“It has not changed,” he lamented, “because the difference in wealth and inequality is the big stumbling block. There is nothing wrong with the smart cities discourse or development, but you find out that they appeal much more to the middle- and higher-income classes.”

Whilst Walter believes smart solutions such as the roll-out of fibre optic and increased Wi-Fi hotspots in public areas can be beneficial, he feels that certain installations can be made from the ‘top-down’ by city municipalities, with little relevance or respite to those in need of basic public services around the city. “It’s not a bottom-up approach like in other countries in Africa, such as Kenya, Uganda, and Rwanda – for them, it’s a bottom-up approach with solutions developed for the people that people can actually use,” he pointed out.

Though critical of some smart-city decisions made by planning authorities in South Africa, Walter praised the City of Cape Town’s investment in its mobility sector, such as through the MyCiTi bus network and the municipality’s cash injection of approximately R300 million (£15.5m) in non-motorised transport projects – like installing cycle lanes and walking paths in a bid to improve active travel.

Compared to other South African cities, Walter adds, Cape Town is also performing better than its peers through its business and ‘smart’ ethos to providing services: “If you look at Johannesburg and Cape Town, there’s a different demographic,” he explained.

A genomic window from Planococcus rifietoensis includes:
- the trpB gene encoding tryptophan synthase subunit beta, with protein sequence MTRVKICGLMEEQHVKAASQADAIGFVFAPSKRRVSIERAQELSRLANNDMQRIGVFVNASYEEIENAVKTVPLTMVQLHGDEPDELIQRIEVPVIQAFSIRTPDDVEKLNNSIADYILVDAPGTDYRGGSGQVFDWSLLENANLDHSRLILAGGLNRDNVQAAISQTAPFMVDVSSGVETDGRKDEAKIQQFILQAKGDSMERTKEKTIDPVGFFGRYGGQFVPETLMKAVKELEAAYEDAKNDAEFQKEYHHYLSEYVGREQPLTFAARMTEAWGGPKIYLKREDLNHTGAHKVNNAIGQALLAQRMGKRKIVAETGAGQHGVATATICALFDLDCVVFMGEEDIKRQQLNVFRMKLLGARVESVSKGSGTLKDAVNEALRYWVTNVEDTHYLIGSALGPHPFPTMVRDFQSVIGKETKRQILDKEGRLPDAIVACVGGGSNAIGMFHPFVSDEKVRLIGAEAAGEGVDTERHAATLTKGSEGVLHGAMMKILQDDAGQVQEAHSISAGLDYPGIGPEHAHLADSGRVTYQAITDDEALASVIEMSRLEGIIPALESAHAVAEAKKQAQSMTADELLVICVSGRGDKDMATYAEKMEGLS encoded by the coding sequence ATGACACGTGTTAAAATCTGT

“If you compare what is within downtown Cape Town and downtown Johannesburg in terms of maintenance, Cape Town is far better, and I think that’s because they attract a lot of tourists, so they have to portray that image. It’s in the mindset.

“That’s why Cape Town is more than a smart city; it’s also about being smart. Being smart is not necessarily about installing smart-city technologies, but also about the mindset, the cleanliness, and how it reaches the local people.”

In other departments across the city, however, contentious social issues remain: in a bid to slake the burgeoning demand for housing in the Cape Town’s CBD, in October the City of Cape Town gave the go-ahead for the development of a R14bn Harbour Arch mixed-use development – one of the many new developments planned for its city centre. Spanning 5.3 hectares, the site will be home to two new hotels and residential apartments, all while creating at least 13,000 construction jobs for the city.

The city should deal with their own issues first: integrating communities and improving the public transport system, which has become the focal point of our city’s heartbeat

With an array of new mixed-use development projects springing up around Cape Town, however, many are concerned about lower-income and unemployed residents being priced out of their neighbourhood. “The Harbour Arch development is unashamedly exclusive, and will entrench racial and class divisions that continue to suffocate Cape Town,” social housing group Ndifuna Ukwazi attorney Jonty Cogger said. Amdec, the property development firm behind the proposals, has pledged to build 1,000 affordable housing units offsite in the suburb of Ottery – situated around 18km away.